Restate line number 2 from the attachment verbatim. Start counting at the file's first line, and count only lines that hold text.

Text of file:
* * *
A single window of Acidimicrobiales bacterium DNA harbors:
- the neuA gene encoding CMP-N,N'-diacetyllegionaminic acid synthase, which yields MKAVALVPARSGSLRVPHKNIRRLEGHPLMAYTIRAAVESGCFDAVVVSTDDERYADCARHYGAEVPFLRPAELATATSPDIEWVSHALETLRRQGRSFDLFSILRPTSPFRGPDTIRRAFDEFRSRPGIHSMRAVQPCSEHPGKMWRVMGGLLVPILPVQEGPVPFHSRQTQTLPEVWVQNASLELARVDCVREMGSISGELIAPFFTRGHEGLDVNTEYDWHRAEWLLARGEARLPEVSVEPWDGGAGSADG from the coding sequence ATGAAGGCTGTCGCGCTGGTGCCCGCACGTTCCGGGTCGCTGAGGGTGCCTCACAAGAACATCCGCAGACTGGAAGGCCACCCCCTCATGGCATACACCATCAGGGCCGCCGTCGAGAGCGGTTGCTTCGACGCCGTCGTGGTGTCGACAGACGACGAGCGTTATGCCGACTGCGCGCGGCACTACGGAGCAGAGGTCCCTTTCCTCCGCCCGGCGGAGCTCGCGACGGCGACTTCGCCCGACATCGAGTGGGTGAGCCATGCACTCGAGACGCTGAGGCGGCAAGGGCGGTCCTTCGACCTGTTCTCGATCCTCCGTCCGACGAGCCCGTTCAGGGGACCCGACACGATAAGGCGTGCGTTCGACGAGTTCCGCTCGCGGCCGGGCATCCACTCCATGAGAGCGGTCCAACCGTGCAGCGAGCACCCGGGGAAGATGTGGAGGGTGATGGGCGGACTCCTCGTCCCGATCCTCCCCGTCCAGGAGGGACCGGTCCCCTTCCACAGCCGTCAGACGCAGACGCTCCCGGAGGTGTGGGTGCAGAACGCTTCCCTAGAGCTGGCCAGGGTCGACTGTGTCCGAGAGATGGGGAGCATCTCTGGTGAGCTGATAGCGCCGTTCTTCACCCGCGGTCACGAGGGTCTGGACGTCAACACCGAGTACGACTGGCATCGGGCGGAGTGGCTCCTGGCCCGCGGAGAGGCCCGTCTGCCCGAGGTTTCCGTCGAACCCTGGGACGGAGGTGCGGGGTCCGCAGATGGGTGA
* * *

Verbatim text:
- the neuA gene encoding CMP-N,N'-diacetyllegionaminic acid synthase, which yields MKAVALVPARSGSLRVPHKNIRRLEGHPLMAYTIRAAVESGCFDAVVVSTDDERYADCARHYGAEVPFLRPAELATATSPDIEWVSHALETLRRQGRSFDLFSILRPTSPFRGPDTIRRAFDEFRSRPGIHSMRAVQPCSEHPGKMWRVMGGLLVPILPVQEGPVPFHSRQTQTLPEVWVQNASLELARVDCVREMGSISGELIAPFFTRGHEGLDVNTEYDWHRAEWLLARGEARLPEVSVEPWDGGAGSADG from the coding sequence ATGAAGGCTGTCGCGCTGGTGCCCGCACGTTCCGGGTCGCTGAGGGTGCCTCACAAGAACATCCGCAGACTGGAAGGCCACCCCCTCATGGCATACACCATCAGGGCCGCCGTCGAGAGCGGTTGCTTCGACGCCGTCGTGGTGTCGACAGACGACGAGCGTTATGCCGACTGCGCGCGGCACTACGGAGCAGAGGTCCCTTTCCTCCGCCCGGCGGAGCTCGCGACGGCGACTTCGCCCGACATCGAGTGGGTGAGCCATGCACTCGAGACGCTGAGGCGGCAAGGGCGGTCCTTCGACCTGTTCTCGATCCTCCGTCCGACGAGCCCGTTCAGGGGACCCGACACGATAAGGCGTGCGTTCGACGAGTTCCGCTCGCGGCCGGGCATCCACTCCATGAGAGCGGTCCAACCGTGCAGCGAGCACCCGGGGAAGATGTGGAGGGTGATGGGCGGACTCCTCGTCCCGATCCTCCCCGTCCAGGAGGGACCGGTCCCCTTCCACAGCCGTCAGACGCAGACGCTCCCGGAGGTGTGGGTGCAGAACGCTTCCCTAGAGCTGGCCAGGGTCGACTGTGTCCGAGAGATGGGGAGCATCTCTGGTGAGCTGATAGCGCCGTTCTTCACCCGCGGTCACGAGGGTCTGGACGTCAACACCGAGTACGACTGGCATCGGGCGGAGTGGCTCCTGGCCCGCGGAGAGGCCCGTCTGCCCGAGGTTTCCGTCGAACCCTGGGACGGAGGTGCGGGGTCCGCAGATGGGTGA